Welcome to the CavasShips Podcast with Christopher P. Cavas and Chris Servello…a weekly podcast looking at naval and maritime events and issues of the day – in the US, across the seas and around the world. This week…US Navy saturation diving is back, more than 25 years after the capability for extended deep-diving was eliminated. The commanding officer and one of the top divers of the Navy Experimental Diving Unit will be here to talk about what they do and how they just carried out a deep-dive real-world job at a depth of 475 feet.
Images from our discussion segment:
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This Week’s Naval Round Up:
It’s been a tough week for naval aviation on the US west coast. On June 3 Lieutenant Richard Bullock was killed when his F/A-18E Super Hornet crashed near Trona, California during a training mission. Bullock was from Strike Fighter Squadron 113.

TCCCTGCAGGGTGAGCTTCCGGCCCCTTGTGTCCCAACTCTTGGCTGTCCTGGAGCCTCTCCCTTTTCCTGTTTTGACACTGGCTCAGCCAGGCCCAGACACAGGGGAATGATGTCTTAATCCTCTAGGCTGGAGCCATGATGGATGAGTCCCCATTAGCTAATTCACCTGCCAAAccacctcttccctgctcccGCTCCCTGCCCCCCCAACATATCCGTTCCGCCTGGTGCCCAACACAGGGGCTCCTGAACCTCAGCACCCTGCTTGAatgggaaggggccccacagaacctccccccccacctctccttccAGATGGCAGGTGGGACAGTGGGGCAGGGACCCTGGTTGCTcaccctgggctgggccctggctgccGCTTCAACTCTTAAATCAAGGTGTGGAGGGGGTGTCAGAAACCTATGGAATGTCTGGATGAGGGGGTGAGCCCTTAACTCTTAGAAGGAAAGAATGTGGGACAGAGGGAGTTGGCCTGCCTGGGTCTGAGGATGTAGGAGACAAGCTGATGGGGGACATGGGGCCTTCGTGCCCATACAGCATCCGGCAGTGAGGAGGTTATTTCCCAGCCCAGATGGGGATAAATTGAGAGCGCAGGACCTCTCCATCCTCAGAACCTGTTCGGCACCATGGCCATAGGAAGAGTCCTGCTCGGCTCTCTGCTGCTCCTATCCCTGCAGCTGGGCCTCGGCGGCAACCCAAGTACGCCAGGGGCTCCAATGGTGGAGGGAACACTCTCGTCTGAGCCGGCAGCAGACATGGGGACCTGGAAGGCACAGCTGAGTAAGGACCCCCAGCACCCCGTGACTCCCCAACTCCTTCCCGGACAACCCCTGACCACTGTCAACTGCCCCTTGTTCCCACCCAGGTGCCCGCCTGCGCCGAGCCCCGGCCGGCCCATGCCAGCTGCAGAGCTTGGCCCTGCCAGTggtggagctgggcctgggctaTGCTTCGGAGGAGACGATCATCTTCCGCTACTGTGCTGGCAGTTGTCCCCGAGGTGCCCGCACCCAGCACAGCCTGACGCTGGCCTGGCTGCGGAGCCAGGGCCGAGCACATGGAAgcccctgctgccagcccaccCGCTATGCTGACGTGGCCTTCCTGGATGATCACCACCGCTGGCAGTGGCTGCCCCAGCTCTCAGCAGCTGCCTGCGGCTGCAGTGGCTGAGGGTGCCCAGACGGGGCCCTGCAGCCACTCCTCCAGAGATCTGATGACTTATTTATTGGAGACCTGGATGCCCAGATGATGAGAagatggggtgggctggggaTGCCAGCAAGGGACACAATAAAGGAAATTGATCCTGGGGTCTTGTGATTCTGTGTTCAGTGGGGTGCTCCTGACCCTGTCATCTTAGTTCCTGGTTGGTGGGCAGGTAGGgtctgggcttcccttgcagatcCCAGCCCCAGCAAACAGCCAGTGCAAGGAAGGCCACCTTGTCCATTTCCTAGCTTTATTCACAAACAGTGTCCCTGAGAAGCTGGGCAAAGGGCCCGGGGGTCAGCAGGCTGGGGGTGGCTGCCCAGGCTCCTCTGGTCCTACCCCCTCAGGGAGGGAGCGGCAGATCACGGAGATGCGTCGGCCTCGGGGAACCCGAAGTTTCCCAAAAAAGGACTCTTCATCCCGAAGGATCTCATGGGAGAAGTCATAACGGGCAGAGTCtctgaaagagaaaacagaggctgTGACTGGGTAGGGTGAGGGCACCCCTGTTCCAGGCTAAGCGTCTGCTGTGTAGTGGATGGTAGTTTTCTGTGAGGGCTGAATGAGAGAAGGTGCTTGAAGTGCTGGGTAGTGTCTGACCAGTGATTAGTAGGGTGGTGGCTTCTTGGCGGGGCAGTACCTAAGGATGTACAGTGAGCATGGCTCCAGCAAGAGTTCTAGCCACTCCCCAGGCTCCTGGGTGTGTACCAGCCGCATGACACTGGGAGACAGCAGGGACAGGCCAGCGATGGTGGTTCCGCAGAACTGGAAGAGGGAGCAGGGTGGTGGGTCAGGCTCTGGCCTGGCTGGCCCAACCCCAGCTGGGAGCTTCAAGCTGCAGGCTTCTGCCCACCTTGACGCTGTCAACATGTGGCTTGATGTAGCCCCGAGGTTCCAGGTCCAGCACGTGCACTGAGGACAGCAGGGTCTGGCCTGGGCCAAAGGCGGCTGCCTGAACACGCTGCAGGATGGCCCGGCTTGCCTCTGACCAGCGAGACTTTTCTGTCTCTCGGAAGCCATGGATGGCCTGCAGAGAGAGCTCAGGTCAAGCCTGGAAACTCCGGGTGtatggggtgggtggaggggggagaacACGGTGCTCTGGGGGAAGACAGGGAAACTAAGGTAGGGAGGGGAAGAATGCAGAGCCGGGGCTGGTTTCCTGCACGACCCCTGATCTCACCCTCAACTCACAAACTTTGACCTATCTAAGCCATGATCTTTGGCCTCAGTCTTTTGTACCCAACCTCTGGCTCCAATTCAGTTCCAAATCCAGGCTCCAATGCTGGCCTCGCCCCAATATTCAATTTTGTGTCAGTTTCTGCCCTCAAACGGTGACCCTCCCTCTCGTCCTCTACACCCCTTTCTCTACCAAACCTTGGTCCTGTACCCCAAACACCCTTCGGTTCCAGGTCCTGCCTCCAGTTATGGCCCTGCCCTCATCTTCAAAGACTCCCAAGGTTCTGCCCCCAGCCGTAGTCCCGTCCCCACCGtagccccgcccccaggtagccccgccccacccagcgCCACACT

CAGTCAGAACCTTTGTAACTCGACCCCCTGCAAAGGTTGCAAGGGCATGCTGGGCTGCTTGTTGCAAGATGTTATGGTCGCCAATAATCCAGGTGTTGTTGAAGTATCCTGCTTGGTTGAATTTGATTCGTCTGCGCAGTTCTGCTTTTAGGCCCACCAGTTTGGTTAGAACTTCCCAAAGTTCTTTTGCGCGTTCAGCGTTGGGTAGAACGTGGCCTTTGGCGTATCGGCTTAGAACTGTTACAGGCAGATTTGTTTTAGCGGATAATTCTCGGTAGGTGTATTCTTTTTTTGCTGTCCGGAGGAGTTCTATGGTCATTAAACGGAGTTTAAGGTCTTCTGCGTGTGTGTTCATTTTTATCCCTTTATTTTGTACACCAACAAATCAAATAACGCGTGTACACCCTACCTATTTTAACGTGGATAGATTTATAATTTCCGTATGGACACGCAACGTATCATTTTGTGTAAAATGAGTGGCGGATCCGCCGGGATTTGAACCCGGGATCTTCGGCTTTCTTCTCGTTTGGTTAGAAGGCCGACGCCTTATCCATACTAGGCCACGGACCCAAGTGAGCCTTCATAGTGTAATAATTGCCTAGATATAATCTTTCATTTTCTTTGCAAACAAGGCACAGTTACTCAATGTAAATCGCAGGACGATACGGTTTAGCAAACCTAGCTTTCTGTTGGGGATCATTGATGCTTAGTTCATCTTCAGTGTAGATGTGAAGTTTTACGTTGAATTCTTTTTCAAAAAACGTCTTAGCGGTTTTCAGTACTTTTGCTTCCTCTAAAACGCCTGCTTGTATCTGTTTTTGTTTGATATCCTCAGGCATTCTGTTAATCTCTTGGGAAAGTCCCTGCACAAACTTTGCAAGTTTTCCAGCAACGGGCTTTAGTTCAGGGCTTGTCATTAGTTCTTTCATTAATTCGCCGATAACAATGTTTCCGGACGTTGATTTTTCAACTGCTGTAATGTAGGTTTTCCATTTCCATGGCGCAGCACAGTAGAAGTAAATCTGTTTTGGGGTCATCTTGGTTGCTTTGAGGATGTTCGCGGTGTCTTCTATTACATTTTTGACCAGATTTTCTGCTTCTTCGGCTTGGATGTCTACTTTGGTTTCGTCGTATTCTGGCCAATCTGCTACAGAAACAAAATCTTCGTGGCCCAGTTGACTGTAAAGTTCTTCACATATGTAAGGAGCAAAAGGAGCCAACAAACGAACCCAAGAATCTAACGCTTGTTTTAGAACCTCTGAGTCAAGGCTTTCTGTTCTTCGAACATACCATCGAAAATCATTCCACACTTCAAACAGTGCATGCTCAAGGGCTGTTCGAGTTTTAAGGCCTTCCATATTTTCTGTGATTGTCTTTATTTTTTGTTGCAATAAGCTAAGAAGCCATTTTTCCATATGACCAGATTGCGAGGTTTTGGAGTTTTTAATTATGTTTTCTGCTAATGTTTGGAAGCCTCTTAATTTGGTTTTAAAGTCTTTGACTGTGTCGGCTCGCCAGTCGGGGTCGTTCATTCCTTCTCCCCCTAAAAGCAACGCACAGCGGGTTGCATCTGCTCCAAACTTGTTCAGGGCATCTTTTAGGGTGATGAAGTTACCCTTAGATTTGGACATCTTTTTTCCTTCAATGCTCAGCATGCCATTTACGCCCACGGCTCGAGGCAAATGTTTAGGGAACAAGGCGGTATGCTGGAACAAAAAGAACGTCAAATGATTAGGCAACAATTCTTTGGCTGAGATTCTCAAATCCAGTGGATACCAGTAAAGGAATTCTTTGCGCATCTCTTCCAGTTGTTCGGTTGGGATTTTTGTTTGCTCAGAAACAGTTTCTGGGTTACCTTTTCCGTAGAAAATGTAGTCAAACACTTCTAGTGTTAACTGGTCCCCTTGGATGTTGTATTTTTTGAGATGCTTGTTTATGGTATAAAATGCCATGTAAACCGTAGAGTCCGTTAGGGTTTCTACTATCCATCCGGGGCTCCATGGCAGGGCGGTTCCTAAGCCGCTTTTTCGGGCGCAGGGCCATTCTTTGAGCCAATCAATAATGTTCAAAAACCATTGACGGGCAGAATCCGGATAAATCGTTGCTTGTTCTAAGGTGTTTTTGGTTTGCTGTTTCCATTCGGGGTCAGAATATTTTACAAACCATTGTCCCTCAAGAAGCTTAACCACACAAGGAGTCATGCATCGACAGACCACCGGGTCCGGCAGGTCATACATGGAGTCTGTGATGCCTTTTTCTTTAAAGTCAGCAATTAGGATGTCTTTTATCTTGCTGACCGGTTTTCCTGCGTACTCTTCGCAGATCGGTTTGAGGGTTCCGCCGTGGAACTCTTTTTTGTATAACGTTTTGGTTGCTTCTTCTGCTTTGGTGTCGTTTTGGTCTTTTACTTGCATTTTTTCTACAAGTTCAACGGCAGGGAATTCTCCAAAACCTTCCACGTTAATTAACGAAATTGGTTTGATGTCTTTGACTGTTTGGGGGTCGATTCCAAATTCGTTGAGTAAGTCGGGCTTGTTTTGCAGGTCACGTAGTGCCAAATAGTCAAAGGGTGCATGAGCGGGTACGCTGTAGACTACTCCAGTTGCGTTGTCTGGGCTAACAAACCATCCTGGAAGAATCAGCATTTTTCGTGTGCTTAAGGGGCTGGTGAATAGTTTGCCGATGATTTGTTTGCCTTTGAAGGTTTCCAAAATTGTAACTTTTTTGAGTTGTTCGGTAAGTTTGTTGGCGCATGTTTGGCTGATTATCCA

Five Marines of Marine Aircraft Group 39 were killed June 8 when their MV-22B Osprey crashed in a remote desert area northeast of Naval Air Facility El Centro in southern California. The aircraft, from the Third Marine Aircraft Wing.
And on June 9 a Navy MH-60 Sierra helicopter crashed, also near El Centro, with four aboard. All survived, with one person suffering non-life-threatening injuries. The aircraft was from Helicopter Sea Combat Squadron Three based at Naval Air Station North Island CA.
The US State Department on June 8 approved a possible foreign military sale to Taiwan of about $120 million in spare ship parts. The Taiwanese Navy operates several former US Navy ships, including four missile destroyers. China immediately protested the arms sale, saying it would undermine China’s security interests and damage peace and stability in the Taiwan Straits.
Meanwhile Chinese military aircraft have been flying aggressively close to those of several US allies, including a Canadian aircraft monitoring North Korea and an Australian surveillance aircraft in the South China Sea, drawing protests from both countries. And the Washington Post on June 8 first reported construction of a new Chinese-funded naval facility near an existing base on southern Cambodia, which could give the Chinese Navy a base on the Gulf of Thailand.